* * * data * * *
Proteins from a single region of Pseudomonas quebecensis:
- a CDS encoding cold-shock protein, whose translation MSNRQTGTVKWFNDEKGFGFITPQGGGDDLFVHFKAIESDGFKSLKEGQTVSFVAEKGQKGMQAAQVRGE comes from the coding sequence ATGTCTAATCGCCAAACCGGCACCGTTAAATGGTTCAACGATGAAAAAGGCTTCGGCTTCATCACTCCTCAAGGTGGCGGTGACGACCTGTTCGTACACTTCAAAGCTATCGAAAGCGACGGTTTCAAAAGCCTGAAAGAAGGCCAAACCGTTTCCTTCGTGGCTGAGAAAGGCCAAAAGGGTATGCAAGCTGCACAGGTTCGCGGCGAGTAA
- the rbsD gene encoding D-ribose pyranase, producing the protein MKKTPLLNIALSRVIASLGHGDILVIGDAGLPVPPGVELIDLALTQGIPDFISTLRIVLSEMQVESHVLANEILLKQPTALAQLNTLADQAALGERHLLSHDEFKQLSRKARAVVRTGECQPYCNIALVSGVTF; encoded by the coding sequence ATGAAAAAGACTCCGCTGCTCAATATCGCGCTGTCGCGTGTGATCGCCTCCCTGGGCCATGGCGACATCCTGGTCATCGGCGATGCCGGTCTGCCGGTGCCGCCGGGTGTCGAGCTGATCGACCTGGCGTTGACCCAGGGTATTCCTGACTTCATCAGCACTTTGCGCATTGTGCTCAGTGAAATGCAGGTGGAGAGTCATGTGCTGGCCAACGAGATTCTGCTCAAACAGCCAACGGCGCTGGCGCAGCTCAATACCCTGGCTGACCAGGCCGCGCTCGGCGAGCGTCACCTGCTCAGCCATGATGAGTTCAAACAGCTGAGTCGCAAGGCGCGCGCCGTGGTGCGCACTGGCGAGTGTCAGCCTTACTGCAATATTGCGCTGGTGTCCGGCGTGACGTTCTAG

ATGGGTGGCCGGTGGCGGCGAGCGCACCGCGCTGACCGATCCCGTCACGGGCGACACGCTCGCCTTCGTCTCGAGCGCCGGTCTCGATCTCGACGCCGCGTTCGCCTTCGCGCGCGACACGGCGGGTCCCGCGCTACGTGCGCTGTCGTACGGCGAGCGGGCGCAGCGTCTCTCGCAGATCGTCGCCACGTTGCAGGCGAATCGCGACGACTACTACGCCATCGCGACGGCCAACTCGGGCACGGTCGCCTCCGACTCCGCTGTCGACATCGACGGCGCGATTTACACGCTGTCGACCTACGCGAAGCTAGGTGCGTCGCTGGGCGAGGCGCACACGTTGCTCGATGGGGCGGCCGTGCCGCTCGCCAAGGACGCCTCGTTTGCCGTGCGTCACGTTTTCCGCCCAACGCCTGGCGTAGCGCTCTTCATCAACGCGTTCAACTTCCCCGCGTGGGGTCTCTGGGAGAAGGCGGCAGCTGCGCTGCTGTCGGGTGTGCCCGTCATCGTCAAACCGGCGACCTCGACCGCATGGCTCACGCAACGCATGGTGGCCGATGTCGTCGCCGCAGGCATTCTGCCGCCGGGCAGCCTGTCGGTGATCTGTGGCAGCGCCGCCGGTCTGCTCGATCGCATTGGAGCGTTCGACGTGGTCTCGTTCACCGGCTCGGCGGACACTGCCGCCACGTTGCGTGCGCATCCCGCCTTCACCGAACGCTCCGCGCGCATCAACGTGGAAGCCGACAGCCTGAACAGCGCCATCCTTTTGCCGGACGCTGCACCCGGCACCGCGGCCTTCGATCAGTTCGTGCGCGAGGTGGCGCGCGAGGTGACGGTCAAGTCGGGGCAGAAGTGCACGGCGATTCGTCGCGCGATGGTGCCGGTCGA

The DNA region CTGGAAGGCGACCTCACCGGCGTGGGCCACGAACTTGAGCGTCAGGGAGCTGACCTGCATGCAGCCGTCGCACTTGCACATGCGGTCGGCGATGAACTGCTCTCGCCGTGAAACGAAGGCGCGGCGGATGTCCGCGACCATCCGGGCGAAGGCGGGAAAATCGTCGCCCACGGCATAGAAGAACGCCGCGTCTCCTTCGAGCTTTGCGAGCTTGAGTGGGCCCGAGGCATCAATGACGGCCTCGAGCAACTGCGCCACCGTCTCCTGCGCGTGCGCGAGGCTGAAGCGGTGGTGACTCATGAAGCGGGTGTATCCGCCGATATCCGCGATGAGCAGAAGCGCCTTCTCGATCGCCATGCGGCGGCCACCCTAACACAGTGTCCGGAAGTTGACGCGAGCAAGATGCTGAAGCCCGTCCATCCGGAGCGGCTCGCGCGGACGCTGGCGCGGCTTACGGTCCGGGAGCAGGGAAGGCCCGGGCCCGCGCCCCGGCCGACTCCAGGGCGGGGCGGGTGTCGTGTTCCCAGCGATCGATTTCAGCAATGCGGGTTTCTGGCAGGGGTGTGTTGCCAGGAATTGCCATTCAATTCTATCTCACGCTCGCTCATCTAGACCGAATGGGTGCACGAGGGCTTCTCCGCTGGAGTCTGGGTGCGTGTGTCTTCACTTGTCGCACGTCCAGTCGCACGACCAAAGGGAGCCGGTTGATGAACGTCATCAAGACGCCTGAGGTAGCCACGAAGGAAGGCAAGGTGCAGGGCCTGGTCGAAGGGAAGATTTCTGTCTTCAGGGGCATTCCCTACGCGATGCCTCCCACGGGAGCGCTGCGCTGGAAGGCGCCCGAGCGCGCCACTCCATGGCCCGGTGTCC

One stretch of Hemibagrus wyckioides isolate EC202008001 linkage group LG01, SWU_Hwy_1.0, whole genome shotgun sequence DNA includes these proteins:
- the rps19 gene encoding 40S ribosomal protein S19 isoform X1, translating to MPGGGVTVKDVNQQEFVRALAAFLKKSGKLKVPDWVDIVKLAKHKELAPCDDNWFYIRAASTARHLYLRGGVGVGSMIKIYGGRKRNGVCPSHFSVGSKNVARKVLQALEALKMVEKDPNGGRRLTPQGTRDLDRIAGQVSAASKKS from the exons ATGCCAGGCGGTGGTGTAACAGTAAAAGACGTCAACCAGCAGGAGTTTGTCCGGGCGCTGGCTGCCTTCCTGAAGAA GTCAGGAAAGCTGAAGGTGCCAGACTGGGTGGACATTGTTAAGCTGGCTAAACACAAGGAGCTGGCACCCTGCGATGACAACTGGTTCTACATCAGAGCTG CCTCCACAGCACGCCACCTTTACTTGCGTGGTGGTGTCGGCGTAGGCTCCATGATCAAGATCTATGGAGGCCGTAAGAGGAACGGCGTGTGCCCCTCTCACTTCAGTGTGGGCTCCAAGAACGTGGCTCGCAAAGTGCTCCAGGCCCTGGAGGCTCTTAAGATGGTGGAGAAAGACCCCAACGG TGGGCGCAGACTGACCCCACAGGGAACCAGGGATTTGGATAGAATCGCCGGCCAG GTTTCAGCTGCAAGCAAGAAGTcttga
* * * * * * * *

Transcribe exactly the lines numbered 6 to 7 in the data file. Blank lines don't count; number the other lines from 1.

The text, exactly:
One stretch of Hemibagrus wyckioides isolate EC202008001 linkage group LG01, SWU_Hwy_1.0, whole genome shotgun sequence DNA includes these proteins:
- the rps19 gene encoding 40S ribosomal protein S19 isoform X1, translating to MPGGGVTVKDVNQQEFVRALAAFLKKSGKLKVPDWVDIVKLAKHKELAPCDDNWFYIRAASTARHLYLRGGVGVGSMIKIYGGRKRNGVCPSHFSVGSKNVARKVLQALEALKMVEKDPNGGRRLTPQGTRDLDRIAGQVSAASKKS from the exons ATGCCAGGCGGTGGTGTAACAGTAAAAGACGTCAACCAGCAGGAGTTTGTCCGGGCGCTGGCTGCCTTCCTGAAGAA GTCAGGAAAGCTGAAGGTGCCAGACTGGGTGGACATTGTTAAGCTGGCTAAACACAAGGAGCTGGCACCCTGCGATGACAACTGGTTCTACATCAGAGCTG CCTCCACAGCACGCCACCTTTACTTGCGTGGTGGTGTCGGCGTAGGCTCCATGATCAAGATCTATGGAGGCCGTAAGAGGAACGGCGTGTGCCCCTCTCACTTCAGTGTGGGCTCCAAGAACGTGGCTCGCAAAGTGCTCCAGGCCCTGGAGGCTCTTAAGATGGTGGAGAAAGACCCCAACGG TGGGCGCAGACTGACCCCACAGGGAACCAGGGATTTGGATAGAATCGCCGGCCAG GTTTCAGCTGCAAGCAAGAAGTcttga